African American Life in South Carolina's Upper Piedmont, 1780-1900
By: W.J. Megginson (author)Hardback
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Encyclopaedic in scope, yet intimate in detail, "African American Life in South Carolina's Upper Piedmont, 1780-1900" delves into the richness of community life in a setting where blacks were relatively few, notably disadvantaged, but remarkably cohesive. W. J. Megginson shifts the conventional study of African Americans in South Carolina from the much-examined lowcountry to a part of the state that offered a quite different existence for people of colour. In Anderson, Oconee, and Pickens counties - occupying the state's northwest corner - he finds an independent, brave, and stable subculture that persevered for more than a century in the face of political and economic inequities. Drawing on little-used state and county denominational records, privately held research materials, and sources available only in local repositories, Megginson brings to life African American society before, during, and after the Civil War.
He portrays relationships - variously cordial, patronizing, and harsh - between African Americans and whites; the lives of free people of colour; the primal place of sharecropping in the post - Civil War world; and the push for education and ownership of property as the only means of overcoming economic dependency. Megginson's work joins a growing chorus of books that demonstrate the success of Reconstruction across the South. Black Republicans and even some black Democrats took up the rights and duties of leadership and made great strides in redressing antebellum wrongs. He underscores the fact that although the white Democrats' "redemption" of South Carolina government in 1876 greatly curtailed the black political movement, African Americans in the upper piedmont quietly continued to assert their place in the political realm. Through detailed vignettes of individuals and families coupled with deft analysis of overarching social contexts, "African American Life in South Carolina's Upper Piedmont, 1780-1900" adds a new dimension to our understanding of the African American experience in South Carolina and in the South.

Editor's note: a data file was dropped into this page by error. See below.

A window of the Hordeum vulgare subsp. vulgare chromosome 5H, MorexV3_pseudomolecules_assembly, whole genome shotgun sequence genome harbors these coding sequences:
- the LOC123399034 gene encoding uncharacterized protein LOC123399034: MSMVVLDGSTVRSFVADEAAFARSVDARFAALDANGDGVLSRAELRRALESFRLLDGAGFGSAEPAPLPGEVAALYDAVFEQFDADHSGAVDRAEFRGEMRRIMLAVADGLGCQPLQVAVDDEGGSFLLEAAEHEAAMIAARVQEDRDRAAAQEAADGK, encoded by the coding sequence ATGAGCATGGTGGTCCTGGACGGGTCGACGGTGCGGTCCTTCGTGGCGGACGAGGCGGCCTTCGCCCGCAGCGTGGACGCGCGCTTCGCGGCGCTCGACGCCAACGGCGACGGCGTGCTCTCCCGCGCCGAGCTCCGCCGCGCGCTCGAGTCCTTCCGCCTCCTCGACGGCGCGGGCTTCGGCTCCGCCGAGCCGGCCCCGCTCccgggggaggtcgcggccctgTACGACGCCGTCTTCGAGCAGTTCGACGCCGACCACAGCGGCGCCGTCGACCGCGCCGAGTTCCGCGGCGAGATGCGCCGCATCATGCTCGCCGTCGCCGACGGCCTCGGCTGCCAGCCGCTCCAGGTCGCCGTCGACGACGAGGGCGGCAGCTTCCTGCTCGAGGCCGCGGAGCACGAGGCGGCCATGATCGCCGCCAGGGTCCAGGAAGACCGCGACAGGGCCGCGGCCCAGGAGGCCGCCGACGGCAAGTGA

A native of upstate South Carolina, W. J. Megginson has lectured at Arkansas State University, Hendrix College in Arkansas, Drexel University, and La Salle University. He is the author of Tracing Your Family Roots, Before Slavery and Shortly Thereafter, and Black Soldiers in World War I: Anderson, Pickens, and Oconee Counties, South Carolina.
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- ID: 9781570036262
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